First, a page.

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You’re being told to embrace data from every news outlet and blog. This can be easier in some areas of the workforce than others, though. In marketing, you can measure success with tracking of ads. In my world, it’s all about linking marketing with sales and measuring the impact one has on the other. So, it’s important to not only understand what marketing is successful (or not successful), but also what tactics in sales are working or not working. Today’s focus will be around Step 1 of understanding what is working: sales activities. Your team of reps or account executives should be almost literally tracking their every move.

Let’s go over the three things that – bare minimum – you should be tracking related to sales activities:

1. Calls

Whether your sales team is making cold calls all day, every day, or they’re calling a qualified list of prospects; your team should be tracking in a CRM the calls they’re making. This functionality is readily available in most CRMs today. Extra details allow for a more advanced understanding of the call and what came from it – perhaps you’d like the sales rep to choose a category for the call. Was is a cold call, a follow up from an email, or a phone call prompted by the lead filling out a web form?

2. Meetings

Secondly, meetings should always be tracked. In most cases, meetings are what reps are trying to obtain in their day to day activity. If you’re calling in an effort to drive a certain sales campaign, you’re most likely also tracking toward a meeting goal for that particular campaign. Our team finds it helpful to also indicate the type of meeting when we record this data. We indicate if it was simply an introduction, a meeting with a technical resource from our staff, or if it was a meeting where we were delivering a proposal.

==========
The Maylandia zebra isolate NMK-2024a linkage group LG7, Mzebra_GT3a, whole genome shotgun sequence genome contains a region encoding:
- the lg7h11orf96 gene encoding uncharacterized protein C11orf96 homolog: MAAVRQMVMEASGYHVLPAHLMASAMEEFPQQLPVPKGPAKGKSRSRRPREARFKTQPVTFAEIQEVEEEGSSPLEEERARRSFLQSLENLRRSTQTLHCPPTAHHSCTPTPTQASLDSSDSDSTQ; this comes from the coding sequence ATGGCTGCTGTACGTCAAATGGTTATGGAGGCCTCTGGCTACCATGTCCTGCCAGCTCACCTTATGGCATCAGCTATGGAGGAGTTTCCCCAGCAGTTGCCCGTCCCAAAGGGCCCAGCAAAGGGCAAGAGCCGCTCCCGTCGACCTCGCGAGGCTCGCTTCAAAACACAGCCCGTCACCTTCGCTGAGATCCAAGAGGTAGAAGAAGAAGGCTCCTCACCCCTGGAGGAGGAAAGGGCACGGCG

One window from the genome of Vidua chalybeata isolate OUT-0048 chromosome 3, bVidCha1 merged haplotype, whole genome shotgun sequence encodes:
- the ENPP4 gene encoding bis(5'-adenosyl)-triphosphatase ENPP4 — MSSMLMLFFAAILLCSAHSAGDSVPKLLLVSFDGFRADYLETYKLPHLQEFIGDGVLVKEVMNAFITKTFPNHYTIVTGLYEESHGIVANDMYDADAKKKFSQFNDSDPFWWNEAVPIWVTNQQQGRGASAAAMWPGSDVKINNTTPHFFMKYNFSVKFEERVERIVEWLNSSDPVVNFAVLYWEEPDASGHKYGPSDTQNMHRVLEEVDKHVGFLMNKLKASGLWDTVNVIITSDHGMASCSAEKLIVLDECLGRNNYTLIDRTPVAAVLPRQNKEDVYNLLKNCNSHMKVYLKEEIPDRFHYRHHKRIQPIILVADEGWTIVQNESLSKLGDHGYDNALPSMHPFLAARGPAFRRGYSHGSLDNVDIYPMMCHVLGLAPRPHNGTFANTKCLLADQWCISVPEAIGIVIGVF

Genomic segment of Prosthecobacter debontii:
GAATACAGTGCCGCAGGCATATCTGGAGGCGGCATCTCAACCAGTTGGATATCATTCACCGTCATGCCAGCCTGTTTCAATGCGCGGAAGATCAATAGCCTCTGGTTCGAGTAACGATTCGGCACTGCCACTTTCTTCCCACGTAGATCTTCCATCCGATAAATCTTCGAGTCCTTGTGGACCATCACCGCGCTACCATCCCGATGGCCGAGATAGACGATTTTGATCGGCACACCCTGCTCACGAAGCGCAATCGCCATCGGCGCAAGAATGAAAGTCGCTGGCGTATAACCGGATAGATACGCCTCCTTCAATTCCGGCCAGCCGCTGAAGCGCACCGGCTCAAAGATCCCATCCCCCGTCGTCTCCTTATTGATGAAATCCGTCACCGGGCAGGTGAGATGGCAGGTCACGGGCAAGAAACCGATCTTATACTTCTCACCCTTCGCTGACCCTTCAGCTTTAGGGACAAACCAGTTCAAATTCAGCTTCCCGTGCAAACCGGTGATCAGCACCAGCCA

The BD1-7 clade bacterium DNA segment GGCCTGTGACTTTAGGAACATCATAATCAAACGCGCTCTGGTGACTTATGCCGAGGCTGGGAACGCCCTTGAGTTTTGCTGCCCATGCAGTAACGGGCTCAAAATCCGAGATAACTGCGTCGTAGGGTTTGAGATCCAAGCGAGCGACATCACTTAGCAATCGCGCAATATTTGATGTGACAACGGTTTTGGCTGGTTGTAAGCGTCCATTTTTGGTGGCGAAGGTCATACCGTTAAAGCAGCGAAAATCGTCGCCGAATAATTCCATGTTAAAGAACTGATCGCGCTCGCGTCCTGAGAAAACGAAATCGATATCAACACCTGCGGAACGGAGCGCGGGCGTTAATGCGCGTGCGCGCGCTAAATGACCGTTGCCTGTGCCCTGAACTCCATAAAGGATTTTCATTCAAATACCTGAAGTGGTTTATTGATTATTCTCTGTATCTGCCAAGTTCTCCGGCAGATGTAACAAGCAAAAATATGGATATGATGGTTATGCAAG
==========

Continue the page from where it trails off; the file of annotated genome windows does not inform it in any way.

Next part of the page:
3. Closed Business

Lastly, when your sales activity turns into closed business, you want to be able to track that fact. Ideally, your CRM has a way for you to connect the contact record with the opportunity record. If your CRM doesn’t have this functionality, be sure to make a note of the contact that the opportunity came from somewhere in the new record. This link is what you’re going to be looking for when you measure the lifetime value of a contact or customer and understand your sales funnel.

Bringing it all Together:

Aggregating the data into meaningful information is the end goal. From your tracked information on phone calls, meetings’ and closed business, you can understand a few things. How many of your phone calls turn into meetings? What percentage are you hitting? Does that percentage change during months or quarters when you’re running a specific sales campaign?

What percentage of your meetings turn into closed business? Are there patterns in the data of the link between meetings and business? Perhaps it’s a certain industry vertical is a higher success rate than the rest. This information you can take and make adjustments to future calling and campaigns.

A Step Further:

Getting marketing involved in this process can be a game changer. As a sales team, tracking sales activity is only a portion of the funnel. Most likely, your marketing team is coming up with ads or collateral that sales can utilize. To further your understanding of how marketing and sales can improve the pre-sales process together, you’ll need to link marketing and sales data.

More on the link between sales and marketing data in Part 2 of this blog in a couple weeks!

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